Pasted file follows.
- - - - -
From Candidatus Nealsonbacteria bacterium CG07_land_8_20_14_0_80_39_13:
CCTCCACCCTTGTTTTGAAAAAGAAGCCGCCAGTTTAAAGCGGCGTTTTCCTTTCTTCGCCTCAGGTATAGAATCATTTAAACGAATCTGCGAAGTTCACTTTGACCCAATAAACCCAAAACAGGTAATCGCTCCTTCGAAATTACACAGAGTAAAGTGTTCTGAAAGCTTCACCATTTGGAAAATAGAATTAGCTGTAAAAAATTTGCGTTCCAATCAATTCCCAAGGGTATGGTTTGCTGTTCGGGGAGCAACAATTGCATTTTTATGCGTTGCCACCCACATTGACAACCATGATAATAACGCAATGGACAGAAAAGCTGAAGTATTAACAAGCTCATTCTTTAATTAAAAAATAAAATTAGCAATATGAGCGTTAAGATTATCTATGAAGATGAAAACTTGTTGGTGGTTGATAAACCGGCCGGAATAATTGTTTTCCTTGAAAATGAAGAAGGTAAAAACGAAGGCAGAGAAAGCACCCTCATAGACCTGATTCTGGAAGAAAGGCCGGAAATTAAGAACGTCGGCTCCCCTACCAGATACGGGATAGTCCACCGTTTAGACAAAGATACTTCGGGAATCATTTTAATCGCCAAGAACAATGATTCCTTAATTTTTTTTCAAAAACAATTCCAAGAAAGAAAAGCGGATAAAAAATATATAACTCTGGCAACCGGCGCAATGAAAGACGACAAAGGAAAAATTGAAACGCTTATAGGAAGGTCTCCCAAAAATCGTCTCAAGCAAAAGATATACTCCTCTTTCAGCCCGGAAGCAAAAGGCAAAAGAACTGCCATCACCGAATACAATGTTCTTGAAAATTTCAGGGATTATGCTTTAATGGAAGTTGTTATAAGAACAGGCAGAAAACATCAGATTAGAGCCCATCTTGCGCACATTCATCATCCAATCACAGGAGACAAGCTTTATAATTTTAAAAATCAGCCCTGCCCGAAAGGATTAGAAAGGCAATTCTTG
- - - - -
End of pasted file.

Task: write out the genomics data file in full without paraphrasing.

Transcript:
From Candidatus Nealsonbacteria bacterium CG07_land_8_20_14_0_80_39_13:
CCTCCACCCTTGTTTTGAAAAAGAAGCCGCCAGTTTAAAGCGGCGTTTTCCTTTCTTCGCCTCAGGTATAGAATCATTTAAACGAATCTGCGAAGTTCACTTTGACCCAATAAACCCAAAACAGGTAATCGCTCCTTCGAAATTACACAGAGTAAAGTGTTCTGAAAGCTTCACCATTTGGAAAATAGAATTAGCTGTAAAAAATTTGCGTTCCAATCAATTCCCAAGGGTATGGTTTGCTGTTCGGGGAGCAACAATTGCATTTTTATGCGTTGCCACCCACATTGACAACCATGATAATAACGCAATGGACAGAAAAGCTGAAGTATTAACAAGCTCATTCTTTAATTAAAAAATAAAATTAGCAATATGAGCGTTAAGATTATCTATGAAGATGAAAACTTGTTGGTGGTTGATAAACCGGCCGGAATAATTGTTTTCCTTGAAAATGAAGAAGGTAAAAACGAAGGCAGAGAAAGCACCCTCATAGACCTGATTCTGGAAGAAAGGCCGGAAATTAAGAACGTCGGCTCCCCTACCAGATACGGGATAGTCCACCGTTTAGACAAAGATACTTCGGGAATCATTTTAATCGCCAAGAACAATGATTCCTTAATTTTTTTTCAAAAACAATTCCAAGAAAGAAAAGCGGATAAAAAATATATAACTCTGGCAACCGGCGCAATGAAAGACGACAAAGGAAAAATTGAAACGCTTATAGGAAGGTCTCCCAAAAATCGTCTCAAGCAAAAGATATACTCCTCTTTCAGCCCGGAAGCAAAAGGCAAAAGAACTGCCATCACCGAATACAATGTTCTTGAAAATTTCAGGGATTATGCTTTAATGGAAGTTGTTATAAGAACAGGCAGAAAACATCAGATTAGAGCCCATCTTGCGCACATTCATCATCCAATCACAGGAGACAAGCTTTATAATTTTAAAAATCAGCCCTGCCCGAAAGGATTAGAAAGGCAATTCTTG